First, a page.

Over 750 climbers, including Nepali guides, were en route to the summit of the world’s tallest mountain on the morning of May 22, all with the same goal — conquer Mt. Everest.

Among them – 29-year old Singaporean, Jeremy Tong.

Between frostbite and hypothermia

CNA reported Tong’s story and experience in an interview with Aqil Haziq Mahmud recently. He said that on the way up, he had to spar and deflect the 35kmh winds and minus 40-degree Celsius temperatures, aware that every second that was unwisely spent could mean frostbite or hypothermia would set in. It could also mean instant death.

“Your fingers start to freeze, your toes start to become cold,” Tong said. “And you need to clip and unclip yourself to a safety rope, but you’re fumbling because you have mittens on. It is a very dangerous situation over there.”

Tong ended up spending more than an hour just letting other climbers through on the single rope-path barely wide enough for two people to stand side by side.

“I just flattened myself to the side of the rope so people coming down could pass me,” he added. “One misstep on the left side, you’re plunging 2,000m into camp 2. On the right side, you’re plunging 2,000m into China.”

Overcoming the point of failure

But Tong kept moving on and charging forward with the able guidance of his Sherpa guide Pemba, through the Hillary Step, past the point where he was compelled to turn back during his first summit attempt in 2017.

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Two years ago, Tong only had about 200m to go when he was hit with hypothermia. However, this time around, he believed there was no turning back. “I was like well, this is it,” he remembered thinking. “It was the feeling of overcoming that point of failure.”

Standing on a ridge, Tong caught his initial sighting of the mountain’s pinnacle, enhanced with vibrantly vivid prayer flags ruffling in the wind.

“I was looking at it and I thought, well that is really the top of the world,” he said. “Since I was a young boy, I would be thinking about that top. But I didn’t imagine it would look like that.”

Tong “conquered” Everest at 6.14am, almost 12 hours after leaving base camp (5,364m) at 7.30pm the previous evening.

His “game plan” on the summit was to pose for three photos with three different banners: One of his sponsors, one of the adventure company he runs, and one dedicated to his wife.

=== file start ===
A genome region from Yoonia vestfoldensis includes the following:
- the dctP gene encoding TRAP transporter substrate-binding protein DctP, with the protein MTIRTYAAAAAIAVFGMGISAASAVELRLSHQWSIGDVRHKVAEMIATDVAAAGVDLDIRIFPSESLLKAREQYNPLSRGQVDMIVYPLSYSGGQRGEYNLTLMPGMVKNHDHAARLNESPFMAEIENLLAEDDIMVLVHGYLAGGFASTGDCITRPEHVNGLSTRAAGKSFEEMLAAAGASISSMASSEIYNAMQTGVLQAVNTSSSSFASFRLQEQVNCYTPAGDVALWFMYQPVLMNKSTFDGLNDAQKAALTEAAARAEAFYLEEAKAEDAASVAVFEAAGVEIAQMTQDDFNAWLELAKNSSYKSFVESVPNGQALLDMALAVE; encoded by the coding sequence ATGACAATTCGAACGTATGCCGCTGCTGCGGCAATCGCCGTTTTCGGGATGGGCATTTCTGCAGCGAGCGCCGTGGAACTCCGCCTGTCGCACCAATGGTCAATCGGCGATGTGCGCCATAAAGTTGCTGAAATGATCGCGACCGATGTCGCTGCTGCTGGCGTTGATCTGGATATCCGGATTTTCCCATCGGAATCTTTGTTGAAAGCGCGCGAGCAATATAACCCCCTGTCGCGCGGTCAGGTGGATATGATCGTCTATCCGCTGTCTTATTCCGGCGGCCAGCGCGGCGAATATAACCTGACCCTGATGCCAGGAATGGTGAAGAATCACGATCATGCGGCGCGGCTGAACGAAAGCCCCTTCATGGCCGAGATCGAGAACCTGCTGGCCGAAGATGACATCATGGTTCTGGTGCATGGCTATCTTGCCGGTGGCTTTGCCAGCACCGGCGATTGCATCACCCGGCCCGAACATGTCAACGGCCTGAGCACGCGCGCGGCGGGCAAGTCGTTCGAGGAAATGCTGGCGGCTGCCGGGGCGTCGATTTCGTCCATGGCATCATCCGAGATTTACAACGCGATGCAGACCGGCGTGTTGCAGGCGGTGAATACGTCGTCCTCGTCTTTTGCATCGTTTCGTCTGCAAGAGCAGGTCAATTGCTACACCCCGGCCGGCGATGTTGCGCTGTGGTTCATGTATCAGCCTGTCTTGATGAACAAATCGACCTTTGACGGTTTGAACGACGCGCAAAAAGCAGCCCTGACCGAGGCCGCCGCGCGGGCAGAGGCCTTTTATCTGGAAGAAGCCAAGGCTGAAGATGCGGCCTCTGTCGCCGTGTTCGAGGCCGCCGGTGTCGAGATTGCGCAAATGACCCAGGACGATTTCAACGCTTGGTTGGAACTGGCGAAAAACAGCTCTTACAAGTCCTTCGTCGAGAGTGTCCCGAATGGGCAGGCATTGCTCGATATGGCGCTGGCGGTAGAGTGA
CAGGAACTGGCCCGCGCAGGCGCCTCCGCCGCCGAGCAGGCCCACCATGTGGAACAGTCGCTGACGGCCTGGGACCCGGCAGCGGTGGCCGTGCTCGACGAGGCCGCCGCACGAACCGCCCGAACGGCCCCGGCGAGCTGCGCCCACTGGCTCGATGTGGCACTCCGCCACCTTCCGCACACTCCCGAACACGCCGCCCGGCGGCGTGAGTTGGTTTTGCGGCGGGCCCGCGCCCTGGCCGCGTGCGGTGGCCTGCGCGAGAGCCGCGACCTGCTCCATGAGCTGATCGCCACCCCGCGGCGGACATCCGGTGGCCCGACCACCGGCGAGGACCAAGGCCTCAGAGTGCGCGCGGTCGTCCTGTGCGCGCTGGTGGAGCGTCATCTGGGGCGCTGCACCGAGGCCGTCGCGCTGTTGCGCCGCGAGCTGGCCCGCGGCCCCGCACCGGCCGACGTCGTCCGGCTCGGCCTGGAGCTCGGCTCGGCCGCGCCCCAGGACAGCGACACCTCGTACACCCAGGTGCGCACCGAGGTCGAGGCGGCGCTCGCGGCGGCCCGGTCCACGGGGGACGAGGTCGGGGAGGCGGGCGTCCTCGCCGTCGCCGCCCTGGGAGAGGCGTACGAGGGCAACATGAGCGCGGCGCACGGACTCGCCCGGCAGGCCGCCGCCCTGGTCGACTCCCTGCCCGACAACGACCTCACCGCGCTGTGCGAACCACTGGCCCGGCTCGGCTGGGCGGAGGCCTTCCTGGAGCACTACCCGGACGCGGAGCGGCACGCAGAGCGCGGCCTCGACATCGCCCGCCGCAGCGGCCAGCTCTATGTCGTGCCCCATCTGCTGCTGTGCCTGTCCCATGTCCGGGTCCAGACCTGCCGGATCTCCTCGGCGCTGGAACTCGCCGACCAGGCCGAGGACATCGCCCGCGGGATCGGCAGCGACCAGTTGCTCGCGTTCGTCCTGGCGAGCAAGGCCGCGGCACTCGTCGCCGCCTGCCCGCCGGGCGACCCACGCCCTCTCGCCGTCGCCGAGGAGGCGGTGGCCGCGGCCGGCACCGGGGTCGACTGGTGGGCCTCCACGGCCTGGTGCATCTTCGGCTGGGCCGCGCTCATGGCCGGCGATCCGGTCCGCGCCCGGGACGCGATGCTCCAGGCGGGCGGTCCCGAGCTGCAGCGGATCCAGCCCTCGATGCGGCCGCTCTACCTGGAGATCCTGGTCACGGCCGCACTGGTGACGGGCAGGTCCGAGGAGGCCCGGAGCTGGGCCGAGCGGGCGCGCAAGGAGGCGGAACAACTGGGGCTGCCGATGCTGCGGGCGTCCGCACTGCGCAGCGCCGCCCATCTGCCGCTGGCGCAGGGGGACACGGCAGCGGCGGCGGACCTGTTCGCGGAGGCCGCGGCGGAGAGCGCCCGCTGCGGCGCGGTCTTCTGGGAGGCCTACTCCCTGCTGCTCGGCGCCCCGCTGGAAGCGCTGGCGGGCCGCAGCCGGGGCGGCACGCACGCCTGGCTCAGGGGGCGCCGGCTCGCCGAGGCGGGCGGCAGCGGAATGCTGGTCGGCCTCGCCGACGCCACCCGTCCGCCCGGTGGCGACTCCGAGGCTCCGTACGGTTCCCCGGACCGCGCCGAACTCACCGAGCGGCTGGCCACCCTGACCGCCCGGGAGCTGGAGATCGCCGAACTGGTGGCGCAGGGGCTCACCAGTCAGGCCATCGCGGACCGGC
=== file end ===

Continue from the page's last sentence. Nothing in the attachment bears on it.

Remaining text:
But within minutes of taking off his oxygen mask and balaclava, Tong’s ears had gotten frostbite from the frigid winds slicing through the air. It was getting too windy, his guide said, and it was urgently necessary for them to descend back.

“In the end, the game plan totally failed,” he said with a laugh, adding that he only managed the first photo. “I only had 10 minutes on the summit.”

Despite the short-lived triumph over the world’s tallest mountain, Tong believed that what he has accomplished crushed the “black shadow” that hung over him since his failed attempt two years ago.

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“Now when I wake up, I realise I have climbed Mount Everest,” Tong said with beaming pride.

Dealing with ‘climbers traffic’ on the way down

However, getting to the summit was only half the job. On the way down, Tong had to deal with the “climbers traffic jam” again, this time spending an even longer time being stuck on the steep and slippery slopes.

Tong said the most dangerous part of mountain climbing is the descent, when people lose focus after the euphoria wears off and fatigue kicks in.

“People just give up on life because it is a really different world out there,” he said, pointing to the “death zone” more than 8,000m high where oxygen levels are extremely low. “Without oxygen, you cannot survive for five minutes.”

“It was really steep and really scary,” Tong recalled, admitting he was mentally tired. “I was starting to get a bit fearful for my life, and I thought that the best way was to try and get down as quickly as possible, and just remain calm.”

Tong kept his focus and had to squint to ensure he didn’t miss a step. He conveyed his anxieties to his guide, who told him to go slow and not to worry. While Tong eventually regained full use of his vision, others were not as lucky.

Some climbers trying to scale Everest were clearly too inexperienced, Tong lamented. “This is not what I wanted to see,” he added. “It’s very saddening for the mountaineering community.”

The ‘return’

Tong was back at base camp roughly 30 hours and immediately grabbed his phone to call his wife. He knew she would be worried, especially as he had been unable to check in after his satellite phone went dead before the final push to the summit.

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“She was very happy, very relieved,” he said. “She had just given birth a few months ago, and of course she would love for me to be by her side, taking care of the baby and everything.”

However, Tong said his wife – who is also a mountain climber – has always been “very supportive” since he made it his mission five years ago to climb Everest. She even cooked ikan bilis and peanuts in chilli for him to eat on the way up.

“Even before we got married, she has been the one pushing me up this pedestal,” he added.

For now, Tong is spending some time recuperating in Kathmandu before going home at the end of the month. His face is still sunburnt and his ears still frostbitten, but he has already set his sights on conquering the seven summits in the next three to four years.

The seven summits refer to the tallest peaks on each of the seven continents: Everest, Kilimanjaro (Tanzania), Kosciuszko (Australia), Aconcagua (Argentina), Denali (Alaska), Elbrus (Russia) and Vinson (Antarctica). Tong has scaled the first three.

But that would be later, for now, Jeremy Tong is looking forward to his wife’s cooking — Laksa, Indian rojak, soy sauce chicken, chicken rice and dory fish wrapped in banana leaf.-/TISG